This might merely be good (or at least effective) direction – if it weren’t for the dishonest content underlying it. Despite the veneer of realism, “Sniper” is structured a lot like a standard action movie, with dialogue scenes pacing tense, blood-soaked shootouts. Many of these shootouts contain war movie clichés, a random sampling of which follows: (1.) Kyle witnessing a terrorist attack and being roused to join the military. (2.) Kyle leaning out of a moving Humvee to grab the hand of a left-behind comrade. (3.) Kyle deciding whether to take a difficult shot and being told by a fellow soldier to “do it for” a fallen squad-mate. I’m not saying these scenes are inaccurate to reality, just that they draw on the same techniques for creating tension as far less self-important fare. I don’t think it evinces any bias for me to say there’s something problematic, on a gut level, about filling a movie, the subject of which is a deeply ambivalence-producing war, with techniques which are the equivalent of a machine that destroys ambivalence, for getting us to root in the most uncritical, un-ironic way for guy A to kill guy B before guy B kills guy A. Of course, this isn’t to say such a movie shouldn’t be made. One could imagine a Rambo in Iraq. But it should at least be honest. By cloaking its own manipulations of the audience in a style that whispers, like Jiminy Cricket, in the viewer’s ear, “This is real, this is how it really happened,” “American Sniper” switches the moral onus from whether the action is truthful to merely whether it is “realistic.” The viewer, if distressed by his or her own bloodlust, can reassure themselves: “It’s OK, this is how it really happened.”
The procedural elements in “Selma” are more overt, and in some ways less troubling. The film is to a large extent an educational film about the mechanics of civil disobedience (it’s no wonder that Richard Roeper advised middle school teachers to “take a field trip to see this movie.”) A procedural like “Sniper,” the runtime is divided pretty evenly into thirds between: (1.) powwows, the SCLC leaders’ backroom strategizing of the protests. (2.) King’s personal lobbying of President Johnson to pass a civil rights bill. (3.) The protest itself.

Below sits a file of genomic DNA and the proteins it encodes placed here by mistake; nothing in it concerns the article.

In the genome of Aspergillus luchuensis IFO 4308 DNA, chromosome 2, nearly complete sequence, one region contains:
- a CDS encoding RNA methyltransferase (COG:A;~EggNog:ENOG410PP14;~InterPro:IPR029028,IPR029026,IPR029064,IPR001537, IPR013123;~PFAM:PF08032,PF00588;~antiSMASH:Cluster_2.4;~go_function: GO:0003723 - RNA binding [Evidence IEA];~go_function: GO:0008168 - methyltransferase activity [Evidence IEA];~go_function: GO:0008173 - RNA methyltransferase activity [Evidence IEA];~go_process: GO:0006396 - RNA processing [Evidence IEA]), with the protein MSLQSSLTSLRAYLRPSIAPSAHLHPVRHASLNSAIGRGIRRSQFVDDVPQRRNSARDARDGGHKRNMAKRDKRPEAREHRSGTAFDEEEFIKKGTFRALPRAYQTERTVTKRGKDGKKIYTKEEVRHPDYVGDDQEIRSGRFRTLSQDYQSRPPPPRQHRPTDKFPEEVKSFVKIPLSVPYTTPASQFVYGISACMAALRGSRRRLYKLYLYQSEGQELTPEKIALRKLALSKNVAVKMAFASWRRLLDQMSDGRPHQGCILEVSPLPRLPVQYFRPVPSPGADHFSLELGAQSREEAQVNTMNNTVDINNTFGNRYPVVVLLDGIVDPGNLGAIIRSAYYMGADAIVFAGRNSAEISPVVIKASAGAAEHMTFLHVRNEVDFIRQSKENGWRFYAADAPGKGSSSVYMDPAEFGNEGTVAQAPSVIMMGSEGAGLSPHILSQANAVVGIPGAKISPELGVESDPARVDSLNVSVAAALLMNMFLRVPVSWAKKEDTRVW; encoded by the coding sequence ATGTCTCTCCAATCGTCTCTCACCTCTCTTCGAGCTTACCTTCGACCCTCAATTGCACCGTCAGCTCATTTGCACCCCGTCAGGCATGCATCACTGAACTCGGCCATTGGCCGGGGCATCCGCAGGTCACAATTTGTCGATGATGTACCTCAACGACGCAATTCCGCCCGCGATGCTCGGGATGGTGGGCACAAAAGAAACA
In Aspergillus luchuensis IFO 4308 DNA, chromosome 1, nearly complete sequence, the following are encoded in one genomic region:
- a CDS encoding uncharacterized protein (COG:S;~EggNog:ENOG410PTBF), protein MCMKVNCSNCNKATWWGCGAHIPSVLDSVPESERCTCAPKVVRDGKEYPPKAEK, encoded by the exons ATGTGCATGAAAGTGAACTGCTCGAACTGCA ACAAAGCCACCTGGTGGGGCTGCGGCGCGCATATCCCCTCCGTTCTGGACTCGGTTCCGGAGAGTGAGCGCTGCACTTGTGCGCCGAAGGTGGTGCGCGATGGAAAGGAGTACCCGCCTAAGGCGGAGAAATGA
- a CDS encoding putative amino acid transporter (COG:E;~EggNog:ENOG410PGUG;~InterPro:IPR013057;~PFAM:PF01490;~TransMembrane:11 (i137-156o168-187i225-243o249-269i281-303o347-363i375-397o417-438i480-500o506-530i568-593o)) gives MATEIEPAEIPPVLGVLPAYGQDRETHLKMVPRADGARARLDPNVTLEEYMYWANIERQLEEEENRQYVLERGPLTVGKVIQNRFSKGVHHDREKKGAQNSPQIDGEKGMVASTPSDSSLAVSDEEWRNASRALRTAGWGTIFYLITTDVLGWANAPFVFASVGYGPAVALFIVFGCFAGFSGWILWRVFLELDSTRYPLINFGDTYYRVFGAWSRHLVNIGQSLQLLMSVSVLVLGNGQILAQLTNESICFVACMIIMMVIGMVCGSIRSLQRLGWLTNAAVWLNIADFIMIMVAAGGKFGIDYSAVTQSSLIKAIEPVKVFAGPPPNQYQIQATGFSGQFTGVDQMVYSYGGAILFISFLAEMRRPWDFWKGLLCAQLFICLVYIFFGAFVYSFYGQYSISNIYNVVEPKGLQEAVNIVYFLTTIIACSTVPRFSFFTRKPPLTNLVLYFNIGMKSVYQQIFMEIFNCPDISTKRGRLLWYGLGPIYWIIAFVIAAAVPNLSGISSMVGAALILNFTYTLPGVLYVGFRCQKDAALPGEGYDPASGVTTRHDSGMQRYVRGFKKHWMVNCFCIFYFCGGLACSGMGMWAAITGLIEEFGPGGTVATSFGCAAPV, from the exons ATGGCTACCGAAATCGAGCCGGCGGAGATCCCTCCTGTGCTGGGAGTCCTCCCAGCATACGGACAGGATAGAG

At times this literal approach can seem downright perverse, since it departs so conspicuously from the typical biopic template. Most Hollywood biopics rush over or even conceal the practical consequences of their character’s “growth arc,” as though the actual achievements of the subject were a waste product of their spiritual self-actualization (I’m thinking specifically of “The Iron Lady” here.) In “Selma,” those practical consequences are all we get. The filmmakers seem to have made the choice to focus exclusively on the material process of the protests and not at all on the principles motivating its participants, whether that be King or the ordinary black citizenry under his leadership (we get almost no sense of the living conditions of an average black southerner.) To my taste, that made for a dry, unsatisfying film; it’s like touring a sausage factory and not getting to taste one afterwards.